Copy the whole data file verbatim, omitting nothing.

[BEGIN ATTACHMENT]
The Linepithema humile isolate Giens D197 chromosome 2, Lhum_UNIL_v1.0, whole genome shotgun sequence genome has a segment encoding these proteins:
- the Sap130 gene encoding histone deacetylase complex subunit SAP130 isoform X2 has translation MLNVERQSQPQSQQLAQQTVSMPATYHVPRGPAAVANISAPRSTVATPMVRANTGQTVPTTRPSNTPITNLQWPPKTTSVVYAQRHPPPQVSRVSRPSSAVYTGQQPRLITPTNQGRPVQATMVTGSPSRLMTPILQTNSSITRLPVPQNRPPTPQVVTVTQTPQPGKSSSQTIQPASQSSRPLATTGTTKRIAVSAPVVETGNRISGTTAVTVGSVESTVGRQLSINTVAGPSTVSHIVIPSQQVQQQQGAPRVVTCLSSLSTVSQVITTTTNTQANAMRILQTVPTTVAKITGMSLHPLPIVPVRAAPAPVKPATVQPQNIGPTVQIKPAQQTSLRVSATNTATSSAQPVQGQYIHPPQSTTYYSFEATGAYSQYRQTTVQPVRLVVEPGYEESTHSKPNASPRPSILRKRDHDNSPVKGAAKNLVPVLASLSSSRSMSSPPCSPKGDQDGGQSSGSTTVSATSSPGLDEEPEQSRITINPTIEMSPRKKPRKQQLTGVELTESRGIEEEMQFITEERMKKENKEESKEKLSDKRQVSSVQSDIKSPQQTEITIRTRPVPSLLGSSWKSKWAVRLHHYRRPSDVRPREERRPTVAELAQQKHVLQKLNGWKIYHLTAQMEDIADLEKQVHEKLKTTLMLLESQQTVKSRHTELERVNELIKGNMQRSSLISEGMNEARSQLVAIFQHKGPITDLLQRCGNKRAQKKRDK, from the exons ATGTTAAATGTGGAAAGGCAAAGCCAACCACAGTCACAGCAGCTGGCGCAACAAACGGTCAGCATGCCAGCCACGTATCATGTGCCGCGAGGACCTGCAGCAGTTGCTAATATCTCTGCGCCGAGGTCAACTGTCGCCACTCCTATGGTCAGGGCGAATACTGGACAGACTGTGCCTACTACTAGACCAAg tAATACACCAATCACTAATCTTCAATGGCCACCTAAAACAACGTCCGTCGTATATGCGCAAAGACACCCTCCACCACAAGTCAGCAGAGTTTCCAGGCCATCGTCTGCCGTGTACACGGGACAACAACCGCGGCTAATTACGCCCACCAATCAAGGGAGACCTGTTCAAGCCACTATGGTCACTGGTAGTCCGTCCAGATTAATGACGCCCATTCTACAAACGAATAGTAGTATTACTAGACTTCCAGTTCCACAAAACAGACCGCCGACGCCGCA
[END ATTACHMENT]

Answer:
The Linepithema humile isolate Giens D197 chromosome 2, Lhum_UNIL_v1.0, whole genome shotgun sequence genome has a segment encoding these proteins:
- the Sap130 gene encoding histone deacetylase complex subunit SAP130 isoform X2 has translation MLNVERQSQPQSQQLAQQTVSMPATYHVPRGPAAVANISAPRSTVATPMVRANTGQTVPTTRPSNTPITNLQWPPKTTSVVYAQRHPPPQVSRVSRPSSAVYTGQQPRLITPTNQGRPVQATMVTGSPSRLMTPILQTNSSITRLPVPQNRPPTPQVVTVTQTPQPGKSSSQTIQPASQSSRPLATTGTTKRIAVSAPVVETGNRISGTTAVTVGSVESTVGRQLSINTVAGPSTVSHIVIPSQQVQQQQGAPRVVTCLSSLSTVSQVITTTTNTQANAMRILQTVPTTVAKITGMSLHPLPIVPVRAAPAPVKPATVQPQNIGPTVQIKPAQQTSLRVSATNTATSSAQPVQGQYIHPPQSTTYYSFEATGAYSQYRQTTVQPVRLVVEPGYEESTHSKPNASPRPSILRKRDHDNSPVKGAAKNLVPVLASLSSSRSMSSPPCSPKGDQDGGQSSGSTTVSATSSPGLDEEPEQSRITINPTIEMSPRKKPRKQQLTGVELTESRGIEEEMQFITEERMKKENKEESKEKLSDKRQVSSVQSDIKSPQQTEITIRTRPVPSLLGSSWKSKWAVRLHHYRRPSDVRPREERRPTVAELAQQKHVLQKLNGWKIYHLTAQMEDIADLEKQVHEKLKTTLMLLESQQTVKSRHTELERVNELIKGNMQRSSLISEGMNEARSQLVAIFQHKGPITDLLQRCGNKRAQKKRDK, from the exons ATGTTAAATGTGGAAAGGCAAAGCCAACCACAGTCACAGCAGCTGGCGCAACAAACGGTCAGCATGCCAGCCACGTATCATGTGCCGCGAGGACCTGCAGCAGTTGCTAATATCTCTGCGCCGAGGTCAACTGTCGCCACTCCTATGGTCAGGGCGAATACTGGACAGACTGTGCCTACTACTAGACCAAg tAATACACCAATCACTAATCTTCAATGGCCACCTAAAACAACGTCCGTCGTATATGCGCAAAGACACCCTCCACCACAAGTCAGCAGAGTTTCCAGGCCATCGTCTGCCGTGTACACGGGACAACAACCGCGGCTAATTACGCCCACCAATCAAGGGAGACCTGTTCAAGCCACTATGGTCACTGGTAGTCCGTCCAGATTAATGACGCCCATTCTACAAACGAATAGTAGTATTACTAGACTTCCAGTTCCACAAAACAGACCGCCGACGCCGCA